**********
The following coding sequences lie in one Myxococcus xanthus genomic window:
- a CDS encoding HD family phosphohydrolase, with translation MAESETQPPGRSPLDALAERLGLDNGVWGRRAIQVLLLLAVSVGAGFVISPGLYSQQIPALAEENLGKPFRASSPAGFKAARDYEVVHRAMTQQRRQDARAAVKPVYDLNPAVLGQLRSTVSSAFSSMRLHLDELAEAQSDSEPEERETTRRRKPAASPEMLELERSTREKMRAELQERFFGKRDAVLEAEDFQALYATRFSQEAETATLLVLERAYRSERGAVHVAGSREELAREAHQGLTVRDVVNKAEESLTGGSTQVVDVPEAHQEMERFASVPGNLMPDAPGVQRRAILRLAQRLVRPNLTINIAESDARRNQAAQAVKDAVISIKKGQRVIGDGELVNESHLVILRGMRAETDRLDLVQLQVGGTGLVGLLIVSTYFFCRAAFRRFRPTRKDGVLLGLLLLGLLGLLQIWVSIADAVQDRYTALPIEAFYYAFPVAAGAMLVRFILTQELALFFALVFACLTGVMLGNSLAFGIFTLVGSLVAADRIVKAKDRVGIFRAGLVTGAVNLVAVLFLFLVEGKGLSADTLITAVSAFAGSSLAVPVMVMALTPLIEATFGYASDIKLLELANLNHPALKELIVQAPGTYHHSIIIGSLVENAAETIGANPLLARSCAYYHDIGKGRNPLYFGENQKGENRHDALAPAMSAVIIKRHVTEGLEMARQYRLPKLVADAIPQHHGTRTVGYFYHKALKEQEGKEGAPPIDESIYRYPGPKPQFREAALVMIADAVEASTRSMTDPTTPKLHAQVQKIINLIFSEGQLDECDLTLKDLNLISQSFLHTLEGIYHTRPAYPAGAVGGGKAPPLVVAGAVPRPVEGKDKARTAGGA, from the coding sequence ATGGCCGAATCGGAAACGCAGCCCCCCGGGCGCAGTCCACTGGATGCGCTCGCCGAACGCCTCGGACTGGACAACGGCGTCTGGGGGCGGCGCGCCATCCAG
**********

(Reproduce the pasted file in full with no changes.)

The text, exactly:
The following coding sequences lie in one Myxococcus xanthus genomic window:
- a CDS encoding HD family phosphohydrolase, with translation MAESETQPPGRSPLDALAERLGLDNGVWGRRAIQVLLLLAVSVGAGFVISPGLYSQQIPALAEENLGKPFRASSPAGFKAARDYEVVHRAMTQQRRQDARAAVKPVYDLNPAVLGQLRSTVSSAFSSMRLHLDELAEAQSDSEPEERETTRRRKPAASPEMLELERSTREKMRAELQERFFGKRDAVLEAEDFQALYATRFSQEAETATLLVLERAYRSERGAVHVAGSREELAREAHQGLTVRDVVNKAEESLTGGSTQVVDVPEAHQEMERFASVPGNLMPDAPGVQRRAILRLAQRLVRPNLTINIAESDARRNQAAQAVKDAVISIKKGQRVIGDGELVNESHLVILRGMRAETDRLDLVQLQVGGTGLVGLLIVSTYFFCRAAFRRFRPTRKDGVLLGLLLLGLLGLLQIWVSIADAVQDRYTALPIEAFYYAFPVAAGAMLVRFILTQELALFFALVFACLTGVMLGNSLAFGIFTLVGSLVAADRIVKAKDRVGIFRAGLVTGAVNLVAVLFLFLVEGKGLSADTLITAVSAFAGSSLAVPVMVMALTPLIEATFGYASDIKLLELANLNHPALKELIVQAPGTYHHSIIIGSLVENAAETIGANPLLARSCAYYHDIGKGRNPLYFGENQKGENRHDALAPAMSAVIIKRHVTEGLEMARQYRLPKLVADAIPQHHGTRTVGYFYHKALKEQEGKEGAPPIDESIYRYPGPKPQFREAALVMIADAVEASTRSMTDPTTPKLHAQVQKIINLIFSEGQLDECDLTLKDLNLISQSFLHTLEGIYHTRPAYPAGAVGGGKAPPLVVAGAVPRPVEGKDKARTAGGA, from the coding sequence ATGGCCGAATCGGAAACGCAGCCCCCCGGGCGCAGTCCACTGGATGCGCTCGCCGAACGCCTCGGACTGGACAACGGCGTCTGGGGGCGGCGCGCCATCCAG